by Ian Holliday | April 28, 2016 11:27 am
By Ian Holliday, Research Associate
April 28, 2016 – By this time next year – assuming the federal government makes good on its promise to introduce legislation in spring 2017 – marijuana legalization will be imminent, and most Canadians will be pleased with that fact.
As seen in the Angus Reid Institute’s recent poll on the subject, the vast majority of Canadians support legalizing marijuana, though as we’ll see later in this analysis, they’re divided on whether using the drug is “acceptable.”
The ARI survey asked the obvious question (should pot be legal or not?) in two different ways: First, as a face-off between two very broad options (make it legal or keep it illegal), and later as a five-point scale, ranging from total prohibition on one extreme to “legalized, and loosely controlled” on the other.
In each case, the total proportion of Canadians who want to end their country’s nearly century-long prohibition on marijuana adds up to just under 70 per cent (this includes 14 per cent who choose “decriminalization” – rather than outright legalization – on the more nuanced question):
These are the two camps of public opinion when it comes to marijuana legalization in Canada. Obviously, there are significant differences of opinion within the two camps – discussed at length in the full ARI report – but each side is united by its belief that, at the most basic level, pot should (or shouldn’t) be something you can get arrested for having.
So it’s notable, then, that the two camps don’t manifest themselves when asked a third, highly related, but slightly different question: Is using marijuana “acceptable” or not?
Here’s the breakdown of overall responses to this question:
As the graph shows, Canadians are overwhelmingly accepting of marijuana use when it’s recommended by a doctor, but they’re split basically down the middle on using marijuana for recreational purposes.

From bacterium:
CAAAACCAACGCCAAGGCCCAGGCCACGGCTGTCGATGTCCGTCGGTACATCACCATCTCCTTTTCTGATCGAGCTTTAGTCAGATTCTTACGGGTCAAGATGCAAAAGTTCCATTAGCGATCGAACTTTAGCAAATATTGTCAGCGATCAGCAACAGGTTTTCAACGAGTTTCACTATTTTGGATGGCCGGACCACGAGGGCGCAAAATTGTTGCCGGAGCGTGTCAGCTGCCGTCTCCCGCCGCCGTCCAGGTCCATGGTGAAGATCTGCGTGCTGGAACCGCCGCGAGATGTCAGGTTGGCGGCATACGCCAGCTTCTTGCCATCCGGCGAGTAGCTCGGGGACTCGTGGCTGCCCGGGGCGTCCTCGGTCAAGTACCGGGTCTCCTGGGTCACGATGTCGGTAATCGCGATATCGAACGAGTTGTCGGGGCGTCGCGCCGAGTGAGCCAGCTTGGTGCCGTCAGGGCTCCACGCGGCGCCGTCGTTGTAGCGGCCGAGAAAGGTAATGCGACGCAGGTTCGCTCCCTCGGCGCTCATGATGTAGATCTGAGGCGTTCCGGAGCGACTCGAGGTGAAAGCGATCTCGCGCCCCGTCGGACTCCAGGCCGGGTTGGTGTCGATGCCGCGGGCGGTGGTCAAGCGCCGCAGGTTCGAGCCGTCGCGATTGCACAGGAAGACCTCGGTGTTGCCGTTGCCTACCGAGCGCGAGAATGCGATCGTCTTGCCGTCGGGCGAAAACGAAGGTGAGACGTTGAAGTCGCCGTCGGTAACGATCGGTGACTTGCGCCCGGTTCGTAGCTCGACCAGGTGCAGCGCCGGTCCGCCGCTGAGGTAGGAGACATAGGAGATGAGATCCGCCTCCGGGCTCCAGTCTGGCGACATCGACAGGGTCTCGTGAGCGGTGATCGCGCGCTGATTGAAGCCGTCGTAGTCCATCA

Keep in mind that this question was asking about acceptability, not legality. Respondents were asked to leave aside the legal status of the drug and think about only their personal opinion on it (read the exact wording of the question here).
The fact that many more Canadians think marijuana should be legal than think it’s actually OK to use the drug is significant. It implies either a segment of the population that takes a libertarian, “I wouldn’t do it, but I think you should be free to do it if you want to” approach to legalization, or a segment that bases its conception of acceptability on legality (i.e. “Marijuana use is currently illegal. I follow the law. Therefore, I find marijuana use unacceptable.”), or, more likely, some combination of the two.
Regardless of their reasons for it, those who say “make it legal” in the face-off question are more divided on the acceptability question:
This graph highlights what may be a key reason for the shift in public opinion on the legalization of marijuana since the 1990s: Many Canadians now divorce their opinion on the legality of the drug from their personal feelings about it. Nearly three-in-ten supporters of legalization don’t find recreational use of the drug acceptable, but they still believe it should be made legal.
Thinking about this another way, we see that support for legalization outpaces belief in the acceptability of recreational marijuana use, regardless of whether people would actually use the drug if it were legal.
As seen in the following graph, fully half (51%) of those who wouldn’t use marijuana if it were legal today still support legalization, even though the vast majority of this group (71%) doesn’t believe using the drug for recreational purposes is acceptable:
This gap is significant, and a testament to the work marijuana advocates have done over the years to persuade the public – even people who don’t want to use the drug themselves, and don’t actually approve of its use – to support their cause.
Image Credit: Chuck Grimmett
Source URL: http://angusreid.org/marijuana-legalization-blog/
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